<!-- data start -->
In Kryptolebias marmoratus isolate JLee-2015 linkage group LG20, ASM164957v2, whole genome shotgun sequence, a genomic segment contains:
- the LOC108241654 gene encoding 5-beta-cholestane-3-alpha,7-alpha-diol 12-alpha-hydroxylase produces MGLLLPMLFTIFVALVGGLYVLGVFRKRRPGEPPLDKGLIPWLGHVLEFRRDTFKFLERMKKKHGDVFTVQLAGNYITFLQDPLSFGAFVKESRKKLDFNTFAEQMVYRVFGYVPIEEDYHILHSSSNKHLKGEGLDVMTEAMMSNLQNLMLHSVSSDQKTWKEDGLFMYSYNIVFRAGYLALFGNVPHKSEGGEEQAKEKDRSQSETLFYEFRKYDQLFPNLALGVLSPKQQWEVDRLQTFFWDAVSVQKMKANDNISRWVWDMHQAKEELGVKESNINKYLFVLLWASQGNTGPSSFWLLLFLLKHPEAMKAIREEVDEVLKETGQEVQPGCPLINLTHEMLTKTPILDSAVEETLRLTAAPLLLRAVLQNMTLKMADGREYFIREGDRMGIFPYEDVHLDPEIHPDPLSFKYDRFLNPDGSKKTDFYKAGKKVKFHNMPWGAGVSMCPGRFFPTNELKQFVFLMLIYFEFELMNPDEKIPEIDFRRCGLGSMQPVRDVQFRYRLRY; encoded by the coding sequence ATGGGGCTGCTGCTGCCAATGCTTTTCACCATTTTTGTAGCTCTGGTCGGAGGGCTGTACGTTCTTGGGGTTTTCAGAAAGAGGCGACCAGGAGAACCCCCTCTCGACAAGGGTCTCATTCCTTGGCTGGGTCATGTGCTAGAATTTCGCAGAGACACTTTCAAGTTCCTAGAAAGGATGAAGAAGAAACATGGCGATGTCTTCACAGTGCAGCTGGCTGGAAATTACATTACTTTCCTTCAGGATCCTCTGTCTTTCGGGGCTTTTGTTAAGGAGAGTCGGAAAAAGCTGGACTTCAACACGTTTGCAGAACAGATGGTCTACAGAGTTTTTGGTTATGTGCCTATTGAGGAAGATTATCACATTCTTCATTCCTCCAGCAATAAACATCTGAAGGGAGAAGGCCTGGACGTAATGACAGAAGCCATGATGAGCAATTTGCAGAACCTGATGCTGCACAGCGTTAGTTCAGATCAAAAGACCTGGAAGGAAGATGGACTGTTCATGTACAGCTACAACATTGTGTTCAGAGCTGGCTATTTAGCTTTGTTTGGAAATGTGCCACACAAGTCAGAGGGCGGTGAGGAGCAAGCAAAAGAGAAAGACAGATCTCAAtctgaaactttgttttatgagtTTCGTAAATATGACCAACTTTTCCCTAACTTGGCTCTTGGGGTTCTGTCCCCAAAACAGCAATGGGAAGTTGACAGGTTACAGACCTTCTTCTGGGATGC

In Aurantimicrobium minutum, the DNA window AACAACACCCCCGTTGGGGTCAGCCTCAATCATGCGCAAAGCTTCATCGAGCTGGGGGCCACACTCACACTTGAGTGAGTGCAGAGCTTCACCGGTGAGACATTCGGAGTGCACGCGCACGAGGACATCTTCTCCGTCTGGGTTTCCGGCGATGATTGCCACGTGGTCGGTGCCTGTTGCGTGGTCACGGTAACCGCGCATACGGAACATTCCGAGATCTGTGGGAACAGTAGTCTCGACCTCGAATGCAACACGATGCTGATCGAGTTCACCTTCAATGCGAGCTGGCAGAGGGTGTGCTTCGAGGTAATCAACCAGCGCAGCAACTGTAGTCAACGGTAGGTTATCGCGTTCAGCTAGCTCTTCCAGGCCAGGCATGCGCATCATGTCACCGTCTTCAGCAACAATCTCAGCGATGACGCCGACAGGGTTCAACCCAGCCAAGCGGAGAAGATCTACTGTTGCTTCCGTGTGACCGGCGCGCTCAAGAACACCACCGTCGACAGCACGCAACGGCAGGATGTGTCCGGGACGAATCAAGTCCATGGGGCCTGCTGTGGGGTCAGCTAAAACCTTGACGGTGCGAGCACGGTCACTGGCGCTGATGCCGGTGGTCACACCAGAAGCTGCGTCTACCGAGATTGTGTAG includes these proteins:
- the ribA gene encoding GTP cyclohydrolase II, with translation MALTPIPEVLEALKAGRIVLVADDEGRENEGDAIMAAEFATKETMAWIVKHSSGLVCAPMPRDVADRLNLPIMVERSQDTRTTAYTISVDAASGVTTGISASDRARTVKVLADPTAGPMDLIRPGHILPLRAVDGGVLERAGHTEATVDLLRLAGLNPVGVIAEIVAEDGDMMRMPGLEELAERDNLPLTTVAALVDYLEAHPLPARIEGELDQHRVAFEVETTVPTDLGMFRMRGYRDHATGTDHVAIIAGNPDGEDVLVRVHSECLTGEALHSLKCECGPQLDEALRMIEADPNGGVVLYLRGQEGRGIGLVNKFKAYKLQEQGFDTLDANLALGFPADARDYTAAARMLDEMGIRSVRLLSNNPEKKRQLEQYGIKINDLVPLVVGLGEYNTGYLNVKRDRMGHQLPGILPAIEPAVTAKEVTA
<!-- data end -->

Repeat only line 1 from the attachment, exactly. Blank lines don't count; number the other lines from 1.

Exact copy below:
In Kryptolebias marmoratus isolate JLee-2015 linkage group LG20, ASM164957v2, whole genome shotgun sequence, a genomic segment contains: